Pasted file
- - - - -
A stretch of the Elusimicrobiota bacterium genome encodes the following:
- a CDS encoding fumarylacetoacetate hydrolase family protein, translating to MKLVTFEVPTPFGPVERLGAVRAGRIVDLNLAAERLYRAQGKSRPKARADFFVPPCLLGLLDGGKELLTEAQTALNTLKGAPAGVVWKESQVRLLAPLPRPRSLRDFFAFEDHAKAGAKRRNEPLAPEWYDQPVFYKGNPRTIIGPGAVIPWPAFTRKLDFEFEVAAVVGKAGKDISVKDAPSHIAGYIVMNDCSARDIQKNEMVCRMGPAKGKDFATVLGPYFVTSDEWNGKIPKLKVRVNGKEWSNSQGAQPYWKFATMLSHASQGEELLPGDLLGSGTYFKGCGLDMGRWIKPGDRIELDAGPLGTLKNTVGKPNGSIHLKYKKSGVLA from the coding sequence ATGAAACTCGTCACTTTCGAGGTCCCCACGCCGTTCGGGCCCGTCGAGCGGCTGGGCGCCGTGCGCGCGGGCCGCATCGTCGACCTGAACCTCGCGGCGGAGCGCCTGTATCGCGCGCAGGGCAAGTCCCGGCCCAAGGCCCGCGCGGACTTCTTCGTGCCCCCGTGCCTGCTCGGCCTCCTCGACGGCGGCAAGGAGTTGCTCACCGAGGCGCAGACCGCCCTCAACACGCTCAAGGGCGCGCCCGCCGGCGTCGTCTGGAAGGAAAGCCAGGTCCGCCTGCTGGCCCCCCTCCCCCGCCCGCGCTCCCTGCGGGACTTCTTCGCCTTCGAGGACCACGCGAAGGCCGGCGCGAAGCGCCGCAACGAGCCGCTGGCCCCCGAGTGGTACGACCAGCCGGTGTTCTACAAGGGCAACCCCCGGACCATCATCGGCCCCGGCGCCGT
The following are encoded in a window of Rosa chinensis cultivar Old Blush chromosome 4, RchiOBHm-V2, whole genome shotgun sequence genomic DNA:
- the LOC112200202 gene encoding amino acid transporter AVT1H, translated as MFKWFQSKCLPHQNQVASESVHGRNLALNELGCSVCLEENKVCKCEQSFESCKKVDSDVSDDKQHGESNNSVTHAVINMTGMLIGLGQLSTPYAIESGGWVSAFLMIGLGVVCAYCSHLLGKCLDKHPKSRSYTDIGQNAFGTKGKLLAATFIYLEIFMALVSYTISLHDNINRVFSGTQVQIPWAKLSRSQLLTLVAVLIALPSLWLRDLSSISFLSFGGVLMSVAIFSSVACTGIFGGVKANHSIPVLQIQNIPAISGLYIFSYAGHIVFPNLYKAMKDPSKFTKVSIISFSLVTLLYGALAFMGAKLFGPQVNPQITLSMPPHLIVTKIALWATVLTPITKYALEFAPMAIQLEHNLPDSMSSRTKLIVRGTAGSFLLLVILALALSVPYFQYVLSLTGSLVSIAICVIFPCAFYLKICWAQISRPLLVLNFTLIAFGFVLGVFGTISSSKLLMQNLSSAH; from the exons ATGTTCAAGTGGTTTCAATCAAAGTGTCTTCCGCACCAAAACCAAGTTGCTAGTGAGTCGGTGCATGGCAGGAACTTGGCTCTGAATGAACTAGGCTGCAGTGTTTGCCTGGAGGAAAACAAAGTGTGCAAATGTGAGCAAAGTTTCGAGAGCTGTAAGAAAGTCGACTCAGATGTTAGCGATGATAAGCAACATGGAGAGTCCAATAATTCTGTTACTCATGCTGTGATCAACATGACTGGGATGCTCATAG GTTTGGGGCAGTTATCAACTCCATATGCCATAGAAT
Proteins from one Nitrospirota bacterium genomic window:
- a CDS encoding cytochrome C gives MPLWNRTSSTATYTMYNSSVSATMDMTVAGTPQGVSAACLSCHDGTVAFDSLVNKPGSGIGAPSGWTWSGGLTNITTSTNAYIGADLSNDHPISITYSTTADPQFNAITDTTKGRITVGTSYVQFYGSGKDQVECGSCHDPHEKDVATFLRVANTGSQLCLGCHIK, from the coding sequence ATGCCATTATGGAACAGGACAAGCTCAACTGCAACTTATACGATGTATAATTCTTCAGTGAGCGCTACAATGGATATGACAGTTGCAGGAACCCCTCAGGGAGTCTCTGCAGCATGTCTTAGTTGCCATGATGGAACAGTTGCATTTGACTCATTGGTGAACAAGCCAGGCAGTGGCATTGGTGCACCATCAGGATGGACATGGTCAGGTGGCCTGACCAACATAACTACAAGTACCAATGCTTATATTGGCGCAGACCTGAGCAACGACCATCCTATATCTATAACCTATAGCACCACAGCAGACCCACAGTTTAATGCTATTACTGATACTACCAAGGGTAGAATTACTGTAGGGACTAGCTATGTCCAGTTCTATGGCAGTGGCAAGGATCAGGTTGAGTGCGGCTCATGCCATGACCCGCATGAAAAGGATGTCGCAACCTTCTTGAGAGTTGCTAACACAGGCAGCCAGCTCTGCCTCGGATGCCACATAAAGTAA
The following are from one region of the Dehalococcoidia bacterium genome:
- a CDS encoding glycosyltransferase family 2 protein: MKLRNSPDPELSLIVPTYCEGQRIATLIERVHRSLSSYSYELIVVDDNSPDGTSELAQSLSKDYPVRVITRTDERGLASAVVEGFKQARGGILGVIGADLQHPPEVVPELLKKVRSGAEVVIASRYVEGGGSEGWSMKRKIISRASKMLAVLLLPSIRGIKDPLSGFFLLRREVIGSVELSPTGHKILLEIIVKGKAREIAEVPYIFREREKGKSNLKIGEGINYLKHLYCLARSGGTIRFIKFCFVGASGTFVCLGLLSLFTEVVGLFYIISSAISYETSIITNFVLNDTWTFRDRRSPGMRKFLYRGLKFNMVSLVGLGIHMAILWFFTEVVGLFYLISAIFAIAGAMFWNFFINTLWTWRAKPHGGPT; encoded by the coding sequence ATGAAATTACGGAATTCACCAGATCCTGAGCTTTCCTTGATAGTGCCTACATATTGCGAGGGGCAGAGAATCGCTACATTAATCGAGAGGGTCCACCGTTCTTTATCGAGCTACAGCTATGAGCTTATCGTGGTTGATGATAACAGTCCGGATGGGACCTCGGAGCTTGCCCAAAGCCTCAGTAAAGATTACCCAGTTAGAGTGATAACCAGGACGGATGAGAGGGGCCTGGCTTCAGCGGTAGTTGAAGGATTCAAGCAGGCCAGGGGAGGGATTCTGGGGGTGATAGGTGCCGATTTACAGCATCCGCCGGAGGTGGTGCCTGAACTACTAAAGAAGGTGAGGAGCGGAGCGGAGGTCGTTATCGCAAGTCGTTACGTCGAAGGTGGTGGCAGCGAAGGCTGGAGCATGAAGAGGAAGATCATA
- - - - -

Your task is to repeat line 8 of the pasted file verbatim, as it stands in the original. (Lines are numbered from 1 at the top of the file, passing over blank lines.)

- a CDS encoding glycosyltransferase family 2 protein: MKLRNSPDPELSLIVPTYCEGQRIATLIERVHRSLSSYSYELIVVDDNSPDGTSELAQSLSKDYPVRVITRTDERGLASAVVEGFKQARGGILGVIGADLQHPPEVVPELLKKVRSGAEVVIASRYVEGGGSEGWSMKRKIISRASKMLAVLLLPSIRGIKDPLSGFFLLRREVIGSVELSPTGHKILLEIIVKGKAREIAEVPYIFREREKGKSNLKIGEGINYLKHLYCLARSGGTIRFIKFCFVGASGTFVCLGLLSLFTEVVGLFYIISSAISYETSIITNFVLNDTWTFRDRRSPGMRKFLYRGLKFNMVSLVGLGIHMAILWFFTEVVGLFYLISAIFAIAGAMFWNFFINTLWTWRAKPHGGPT; encoded by the coding sequence ATGAAATTACGGAATTCACCAGATCCTGAGCTTTCCTTGATAGTGCCTACATATTGCGAGGGGCAGAGAATCGCTACATTAATCGAGAGGGTCCACCGTTCTTTATCGAGCTACAGCTATGAGCTTATCGTGGTTGATGATAACAGTCCGGATGGGACCTCGGAGCTTGCCCAAAGCCTCAGTAAAGATTACCCAGTTAGAGTGATAACCAGGACGGATGAGAGGGGCCTGGCTTCAGCGGTAGTTGAAGGATTCAAGCAGGCCAGGGGAGGGATTCTGGGGGTGATAGGTGCCGATTTACAGCATCCGCCGGAGGTGGTGCCTGAACTACTAAAGAAGGTGAGGAGCGGAGCGGAGGTCGTTATCGCAAGTCGTTACGTCGAAGGTGGTGGCAGCGAAGGCTGGAGCATGAAGAGGAAGATCATA